A decision by the Dawson County Parks and Recreation board to work with a new soccer club has some parents and coaches questioning where their children will play this fall.
Parks director Lisa Henson announced last week the board is negotiating with Forsyth County-based United Futbol Academy to take over the county’s youth soccer program in September.
With the vote, the board also agreed to end a field use agreement with Dawson County United Soccer Club, which has overseen the youth soccer program since 2007.
Henson said the board’s expectations of growing the program exceed United Soccer’s scope of experience.
“When we’re not seeing the results we need, we have to make a change, and I think this is the best move for the Dawson County soccer community,” she said.
Henson also said late payments for field use, delays in game scheduling and a poor relationship with the school system contributed to the switch.
Anton Sieber, president and managing director for Dawson County United, said he was “blindsided” by the board’s move.
“We learned about this when we walked into Lisa’s office on Wednesday,” he said.
Henson said after more than a year of failed negotiations with Dawson County United, the move should come as no surprise.
“We’ve been mediating issues for more than a year,” she said. “There have been numerous meetings, meetings with the parks board, numerous phone calls and conversations about the issues.”
Sieber acknowledged there have been some growing pains.
“But in three years, there has never been a formal or informal declaration that the scheduling difficulties or paying for the park usage fee at the end of the season were unacceptable,” he said.
Parents began contacting Sieber as soon as they learned of the news, he said.
“They’re upset and they’re shocked,” he said.
Alison Blythe is one of those caught off guard.
A volunteer coach whose eight children have gone through the program, Blythe said the concern from parents is twofold.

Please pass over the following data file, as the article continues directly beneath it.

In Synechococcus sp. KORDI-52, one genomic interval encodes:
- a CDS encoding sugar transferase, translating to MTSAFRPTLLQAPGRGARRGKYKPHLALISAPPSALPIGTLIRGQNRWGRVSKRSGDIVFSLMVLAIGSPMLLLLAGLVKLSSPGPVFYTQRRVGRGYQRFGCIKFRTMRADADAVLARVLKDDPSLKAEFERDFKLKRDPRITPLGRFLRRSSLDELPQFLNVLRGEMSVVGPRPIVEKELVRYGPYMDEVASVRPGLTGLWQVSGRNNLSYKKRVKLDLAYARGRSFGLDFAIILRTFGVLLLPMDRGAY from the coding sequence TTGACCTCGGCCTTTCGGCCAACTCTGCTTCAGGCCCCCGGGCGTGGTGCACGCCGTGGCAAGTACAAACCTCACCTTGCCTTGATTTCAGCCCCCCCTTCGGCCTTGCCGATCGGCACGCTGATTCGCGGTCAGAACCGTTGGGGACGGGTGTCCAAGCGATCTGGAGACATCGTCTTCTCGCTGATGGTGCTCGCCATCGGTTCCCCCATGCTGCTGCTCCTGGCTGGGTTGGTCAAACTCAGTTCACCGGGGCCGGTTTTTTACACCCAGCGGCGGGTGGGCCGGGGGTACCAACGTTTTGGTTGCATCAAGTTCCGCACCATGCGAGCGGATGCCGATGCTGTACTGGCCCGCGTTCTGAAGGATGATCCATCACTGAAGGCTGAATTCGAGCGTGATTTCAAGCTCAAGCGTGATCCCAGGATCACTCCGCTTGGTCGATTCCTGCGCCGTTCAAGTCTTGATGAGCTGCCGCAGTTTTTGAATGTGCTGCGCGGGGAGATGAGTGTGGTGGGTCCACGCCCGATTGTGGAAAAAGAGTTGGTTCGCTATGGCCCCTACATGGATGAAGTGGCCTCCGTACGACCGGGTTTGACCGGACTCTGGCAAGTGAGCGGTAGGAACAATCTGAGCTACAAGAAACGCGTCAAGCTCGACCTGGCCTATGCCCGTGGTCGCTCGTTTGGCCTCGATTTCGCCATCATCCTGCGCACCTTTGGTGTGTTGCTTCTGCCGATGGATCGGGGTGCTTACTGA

She said there’s a fear that the cost will increase at the competition level, “that and just the camaraderie that you can have with a small, local group.”
Sieber said the issue is not about Dawson United losing the contract.
“Nothing would make me happier than to push the program further,” he said. “If an organization will take the Dawsonville league further, I’ll sign on.”
But selling the fields to an “out-of-county outfit” could force kids not to play because of the higher price, Sieber said.
Warren King, chairman of the parks board, said in a statement that the academy has agreed to abide by the current fee structure to keep soccer affordable.
“We are fortunate to have an organization of this caliber establish a presence in Dawson County. It will open many doors to the Dawson County soccer community,” King said.
Henson said the reputation of United Futbol Academy, the third largest soccer club in Georgia, is “unmatched.”
Academy officials have also pledged to work with the Dawson County school system to advance the sport to middle and high school levels of play.
In a statement, Dawson County High School soccer coach Jed Lacey hailed the change as “great news for Dawson County.”
“United FA is a top-notch club with great leadership,” he said. “You will see the recreational aspects of the Dawson program leap to the next level under UFA.
“We look forward to great community relations and a strong partnership with the new club.”
Sieber said Dawson United will not give up on its players and is hoping to find private land for new soccer fields.
“We do have a tremendous amount of support. As many as maybe 80 percent of our players are looking to stay a part of Dawson United,” he said.
On Saturday, a group of parents plans to take on the fight, according to Sieber.
“There are e-mails flying around about a formal protest from 10-12 outside or near the office at Rock Creek Park,” he said.
The park system is also planning a town hall meeting for parents and their children to learn more about United Futbol Academy, meet its representatives and hear about plans for local soccer programming.
“In addition to all the negative calls, we’ve received as many calls and e-mails from parents that are excited about the opportunity,” Henson said.
The town hall meeting dates have not been set.